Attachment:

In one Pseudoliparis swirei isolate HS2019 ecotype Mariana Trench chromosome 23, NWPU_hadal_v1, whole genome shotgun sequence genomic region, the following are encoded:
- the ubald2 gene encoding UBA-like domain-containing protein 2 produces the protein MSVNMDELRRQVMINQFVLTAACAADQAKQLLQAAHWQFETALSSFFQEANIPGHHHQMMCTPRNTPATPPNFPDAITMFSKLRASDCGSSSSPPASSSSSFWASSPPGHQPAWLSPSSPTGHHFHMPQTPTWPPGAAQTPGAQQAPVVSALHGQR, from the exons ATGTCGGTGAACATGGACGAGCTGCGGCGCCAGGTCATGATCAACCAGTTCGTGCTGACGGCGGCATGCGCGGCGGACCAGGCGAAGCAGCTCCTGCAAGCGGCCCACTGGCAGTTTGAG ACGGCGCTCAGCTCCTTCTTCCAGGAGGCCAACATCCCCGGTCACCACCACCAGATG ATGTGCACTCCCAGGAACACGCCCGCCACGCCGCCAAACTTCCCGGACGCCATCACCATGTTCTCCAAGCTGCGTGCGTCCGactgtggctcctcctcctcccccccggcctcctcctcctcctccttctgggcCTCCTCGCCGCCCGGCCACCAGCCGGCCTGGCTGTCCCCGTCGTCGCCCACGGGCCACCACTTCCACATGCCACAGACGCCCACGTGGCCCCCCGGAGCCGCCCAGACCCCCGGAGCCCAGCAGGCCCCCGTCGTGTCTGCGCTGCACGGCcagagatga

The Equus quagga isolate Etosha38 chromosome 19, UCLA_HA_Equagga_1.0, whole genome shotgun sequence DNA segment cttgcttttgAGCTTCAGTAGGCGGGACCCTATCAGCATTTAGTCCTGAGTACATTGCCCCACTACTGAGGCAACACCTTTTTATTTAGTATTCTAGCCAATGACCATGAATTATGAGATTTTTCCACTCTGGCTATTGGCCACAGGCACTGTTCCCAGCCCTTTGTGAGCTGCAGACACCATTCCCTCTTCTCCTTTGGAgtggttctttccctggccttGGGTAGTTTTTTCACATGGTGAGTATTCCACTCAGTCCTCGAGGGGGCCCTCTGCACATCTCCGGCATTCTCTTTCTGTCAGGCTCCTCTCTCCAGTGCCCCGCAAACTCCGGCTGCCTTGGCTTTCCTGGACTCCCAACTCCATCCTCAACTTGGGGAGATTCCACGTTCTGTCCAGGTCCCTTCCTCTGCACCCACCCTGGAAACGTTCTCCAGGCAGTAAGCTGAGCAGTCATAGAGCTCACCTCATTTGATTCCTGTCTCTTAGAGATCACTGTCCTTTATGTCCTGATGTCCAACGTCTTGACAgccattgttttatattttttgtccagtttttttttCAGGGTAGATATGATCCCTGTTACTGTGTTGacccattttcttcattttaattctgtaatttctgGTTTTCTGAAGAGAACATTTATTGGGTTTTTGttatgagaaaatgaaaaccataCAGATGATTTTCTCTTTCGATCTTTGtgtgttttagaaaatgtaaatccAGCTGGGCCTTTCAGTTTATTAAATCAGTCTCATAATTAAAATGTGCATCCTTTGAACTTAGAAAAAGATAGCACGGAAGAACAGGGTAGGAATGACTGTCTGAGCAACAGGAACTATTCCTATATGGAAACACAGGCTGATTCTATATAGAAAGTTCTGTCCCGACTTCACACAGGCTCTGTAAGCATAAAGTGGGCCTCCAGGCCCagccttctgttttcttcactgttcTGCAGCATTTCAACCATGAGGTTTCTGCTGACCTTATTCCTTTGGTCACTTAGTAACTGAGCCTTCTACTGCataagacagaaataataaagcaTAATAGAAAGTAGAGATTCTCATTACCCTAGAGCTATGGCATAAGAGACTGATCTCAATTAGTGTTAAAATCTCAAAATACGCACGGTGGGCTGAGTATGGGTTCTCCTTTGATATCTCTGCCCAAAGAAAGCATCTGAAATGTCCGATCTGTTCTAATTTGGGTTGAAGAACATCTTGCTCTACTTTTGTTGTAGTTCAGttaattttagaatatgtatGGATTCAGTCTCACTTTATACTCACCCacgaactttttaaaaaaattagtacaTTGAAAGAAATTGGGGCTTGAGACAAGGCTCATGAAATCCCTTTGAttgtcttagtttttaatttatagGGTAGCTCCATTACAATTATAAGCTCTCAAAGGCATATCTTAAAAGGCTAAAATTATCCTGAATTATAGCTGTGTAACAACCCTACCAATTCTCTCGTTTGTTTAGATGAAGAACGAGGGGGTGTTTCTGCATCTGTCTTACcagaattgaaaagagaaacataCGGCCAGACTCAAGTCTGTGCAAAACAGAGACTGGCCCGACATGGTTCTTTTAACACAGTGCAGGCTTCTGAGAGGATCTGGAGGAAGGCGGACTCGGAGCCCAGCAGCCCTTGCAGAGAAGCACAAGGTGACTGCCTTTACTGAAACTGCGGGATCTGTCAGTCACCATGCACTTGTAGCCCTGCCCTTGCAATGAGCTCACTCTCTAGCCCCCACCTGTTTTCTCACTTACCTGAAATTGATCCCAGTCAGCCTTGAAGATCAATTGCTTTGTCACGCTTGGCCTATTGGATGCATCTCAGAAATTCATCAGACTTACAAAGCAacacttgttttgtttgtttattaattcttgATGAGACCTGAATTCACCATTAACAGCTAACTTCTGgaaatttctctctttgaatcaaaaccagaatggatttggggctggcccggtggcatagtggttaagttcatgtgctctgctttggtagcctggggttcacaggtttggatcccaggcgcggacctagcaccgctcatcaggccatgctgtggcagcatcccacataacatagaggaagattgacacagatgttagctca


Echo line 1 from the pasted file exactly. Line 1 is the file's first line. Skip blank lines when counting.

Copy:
In one Pseudoliparis swirei isolate HS2019 ecotype Mariana Trench chromosome 23, NWPU_hadal_v1, whole genome shotgun sequence genomic region, the following are encoded: